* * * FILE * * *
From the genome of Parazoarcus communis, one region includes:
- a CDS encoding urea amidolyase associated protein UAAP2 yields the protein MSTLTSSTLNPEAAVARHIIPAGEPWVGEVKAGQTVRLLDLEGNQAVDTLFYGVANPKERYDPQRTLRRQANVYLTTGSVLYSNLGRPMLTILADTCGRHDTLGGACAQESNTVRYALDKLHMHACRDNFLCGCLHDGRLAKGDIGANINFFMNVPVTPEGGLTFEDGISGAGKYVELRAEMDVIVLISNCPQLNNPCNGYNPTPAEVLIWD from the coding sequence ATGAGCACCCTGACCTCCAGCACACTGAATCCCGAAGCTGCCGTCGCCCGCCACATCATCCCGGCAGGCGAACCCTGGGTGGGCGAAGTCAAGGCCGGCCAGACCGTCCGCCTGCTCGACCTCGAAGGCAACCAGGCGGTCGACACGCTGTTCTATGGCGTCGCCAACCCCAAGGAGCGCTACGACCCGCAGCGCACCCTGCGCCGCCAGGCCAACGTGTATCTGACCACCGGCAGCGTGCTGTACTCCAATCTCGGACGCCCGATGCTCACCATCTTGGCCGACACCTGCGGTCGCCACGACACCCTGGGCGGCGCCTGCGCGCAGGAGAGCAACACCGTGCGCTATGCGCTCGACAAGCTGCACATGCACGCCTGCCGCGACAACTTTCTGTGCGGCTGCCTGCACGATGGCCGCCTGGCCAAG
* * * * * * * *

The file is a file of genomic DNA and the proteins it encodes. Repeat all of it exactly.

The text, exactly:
From the genome of Parazoarcus communis, one region includes:
- a CDS encoding urea amidolyase associated protein UAAP2 yields the protein MSTLTSSTLNPEAAVARHIIPAGEPWVGEVKAGQTVRLLDLEGNQAVDTLFYGVANPKERYDPQRTLRRQANVYLTTGSVLYSNLGRPMLTILADTCGRHDTLGGACAQESNTVRYALDKLHMHACRDNFLCGCLHDGRLAKGDIGANINFFMNVPVTPEGGLTFEDGISGAGKYVELRAEMDVIVLISNCPQLNNPCNGYNPTPAEVLIWD from the coding sequence ATGAGCACCCTGACCTCCAGCACACTGAATCCCGAAGCTGCCGTCGCCCGCCACATCATCCCGGCAGGCGAACCCTGGGTGGGCGAAGTCAAGGCCGGCCAGACCGTCCGCCTGCTCGACCTCGAAGGCAACCAGGCGGTCGACACGCTGTTCTATGGCGTCGCCAACCCCAAGGAGCGCTACGACCCGCAGCGCACCCTGCGCCGCCAGGCCAACGTGTATCTGACCACCGGCAGCGTGCTGTACTCCAATCTCGGACGCCCGATGCTCACCATCTTGGCCGACACCTGCGGTCGCCACGACACCCTGGGCGGCGCCTGCGCGCAGGAGAGCAACACCGTGCGCTATGCGCTCGACAAGCTGCACATGCACGCCTGCCGCGACAACTTTCTGTGCGGCTGCCTGCACGATGGCCGCCTGGCCAAG